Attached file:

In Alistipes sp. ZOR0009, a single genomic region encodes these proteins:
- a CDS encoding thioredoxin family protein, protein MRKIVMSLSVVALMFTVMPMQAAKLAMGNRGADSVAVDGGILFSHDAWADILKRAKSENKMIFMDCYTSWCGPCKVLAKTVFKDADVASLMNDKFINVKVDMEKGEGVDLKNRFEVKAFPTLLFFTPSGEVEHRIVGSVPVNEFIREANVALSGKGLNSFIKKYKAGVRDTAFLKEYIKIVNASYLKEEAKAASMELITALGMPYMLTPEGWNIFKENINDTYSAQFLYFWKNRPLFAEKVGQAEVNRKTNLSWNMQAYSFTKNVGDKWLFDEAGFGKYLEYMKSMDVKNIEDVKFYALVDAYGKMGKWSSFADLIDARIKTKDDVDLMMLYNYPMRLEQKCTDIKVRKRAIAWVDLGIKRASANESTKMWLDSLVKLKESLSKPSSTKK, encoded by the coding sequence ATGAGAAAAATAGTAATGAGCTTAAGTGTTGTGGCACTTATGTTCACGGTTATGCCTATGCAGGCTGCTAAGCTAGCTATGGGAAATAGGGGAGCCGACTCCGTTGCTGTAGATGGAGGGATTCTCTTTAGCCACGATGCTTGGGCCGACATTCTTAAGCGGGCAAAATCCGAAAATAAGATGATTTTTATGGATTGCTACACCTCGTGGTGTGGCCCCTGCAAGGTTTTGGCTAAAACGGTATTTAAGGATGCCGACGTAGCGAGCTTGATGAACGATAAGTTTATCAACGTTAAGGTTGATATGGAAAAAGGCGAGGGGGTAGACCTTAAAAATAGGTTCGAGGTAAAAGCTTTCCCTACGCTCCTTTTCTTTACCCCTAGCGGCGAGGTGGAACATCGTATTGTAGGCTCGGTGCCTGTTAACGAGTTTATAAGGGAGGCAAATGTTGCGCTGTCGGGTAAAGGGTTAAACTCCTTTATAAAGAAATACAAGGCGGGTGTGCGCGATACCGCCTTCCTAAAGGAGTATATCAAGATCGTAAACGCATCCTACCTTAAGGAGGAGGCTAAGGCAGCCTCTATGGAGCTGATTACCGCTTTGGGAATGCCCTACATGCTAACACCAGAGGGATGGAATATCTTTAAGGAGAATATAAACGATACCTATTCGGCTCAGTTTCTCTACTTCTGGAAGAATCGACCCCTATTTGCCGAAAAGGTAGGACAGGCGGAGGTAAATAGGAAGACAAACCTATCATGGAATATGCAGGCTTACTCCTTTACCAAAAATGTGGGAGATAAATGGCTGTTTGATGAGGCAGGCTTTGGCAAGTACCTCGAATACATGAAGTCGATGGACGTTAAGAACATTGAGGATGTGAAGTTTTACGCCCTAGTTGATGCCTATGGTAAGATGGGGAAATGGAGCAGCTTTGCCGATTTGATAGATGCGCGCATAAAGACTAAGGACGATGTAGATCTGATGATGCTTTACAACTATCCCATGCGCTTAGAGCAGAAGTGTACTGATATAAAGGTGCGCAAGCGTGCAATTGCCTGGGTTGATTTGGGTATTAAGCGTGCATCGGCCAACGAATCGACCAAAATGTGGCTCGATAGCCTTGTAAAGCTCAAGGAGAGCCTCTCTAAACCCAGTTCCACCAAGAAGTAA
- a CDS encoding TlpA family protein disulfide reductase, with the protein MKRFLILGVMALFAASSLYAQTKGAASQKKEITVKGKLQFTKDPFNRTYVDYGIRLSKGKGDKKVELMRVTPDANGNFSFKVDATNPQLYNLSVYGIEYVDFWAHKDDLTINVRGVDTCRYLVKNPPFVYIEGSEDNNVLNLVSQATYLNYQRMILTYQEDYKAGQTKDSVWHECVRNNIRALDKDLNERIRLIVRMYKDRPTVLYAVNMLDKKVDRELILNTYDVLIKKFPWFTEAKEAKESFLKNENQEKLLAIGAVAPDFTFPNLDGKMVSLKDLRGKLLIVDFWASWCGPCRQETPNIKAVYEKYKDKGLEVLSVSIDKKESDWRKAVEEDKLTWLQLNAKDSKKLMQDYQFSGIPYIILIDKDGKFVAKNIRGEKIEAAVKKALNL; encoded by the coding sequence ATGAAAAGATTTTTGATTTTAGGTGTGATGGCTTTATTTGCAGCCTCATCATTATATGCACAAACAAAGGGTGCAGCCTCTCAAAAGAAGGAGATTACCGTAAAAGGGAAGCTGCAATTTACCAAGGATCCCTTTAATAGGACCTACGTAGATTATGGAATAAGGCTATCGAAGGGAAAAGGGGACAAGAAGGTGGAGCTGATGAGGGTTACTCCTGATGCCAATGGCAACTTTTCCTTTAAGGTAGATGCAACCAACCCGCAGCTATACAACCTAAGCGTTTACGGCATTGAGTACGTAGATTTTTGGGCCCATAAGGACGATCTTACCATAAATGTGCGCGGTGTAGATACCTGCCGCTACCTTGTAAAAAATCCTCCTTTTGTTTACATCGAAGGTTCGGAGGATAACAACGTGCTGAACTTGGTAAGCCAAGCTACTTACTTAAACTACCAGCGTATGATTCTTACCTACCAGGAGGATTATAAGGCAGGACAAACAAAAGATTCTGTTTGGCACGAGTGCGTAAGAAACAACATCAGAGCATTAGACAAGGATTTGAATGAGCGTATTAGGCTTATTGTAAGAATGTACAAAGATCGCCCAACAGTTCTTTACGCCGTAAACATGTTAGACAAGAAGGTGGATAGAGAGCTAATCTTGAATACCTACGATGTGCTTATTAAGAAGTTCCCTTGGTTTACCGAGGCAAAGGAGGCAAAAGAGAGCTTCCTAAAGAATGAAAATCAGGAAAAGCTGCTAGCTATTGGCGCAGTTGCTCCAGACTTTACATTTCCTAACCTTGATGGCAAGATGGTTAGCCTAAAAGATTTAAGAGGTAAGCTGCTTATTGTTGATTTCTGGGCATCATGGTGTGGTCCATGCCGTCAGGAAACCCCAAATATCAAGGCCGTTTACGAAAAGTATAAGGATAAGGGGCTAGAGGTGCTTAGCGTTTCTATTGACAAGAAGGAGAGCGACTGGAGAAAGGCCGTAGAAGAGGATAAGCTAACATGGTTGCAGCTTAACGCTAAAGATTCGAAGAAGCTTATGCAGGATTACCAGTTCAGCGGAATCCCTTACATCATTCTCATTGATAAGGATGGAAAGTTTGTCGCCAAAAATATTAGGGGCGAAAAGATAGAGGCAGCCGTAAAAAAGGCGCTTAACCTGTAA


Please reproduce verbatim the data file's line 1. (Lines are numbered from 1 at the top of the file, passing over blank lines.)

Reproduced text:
In Alistipes sp. ZOR0009, a single genomic region encodes these proteins: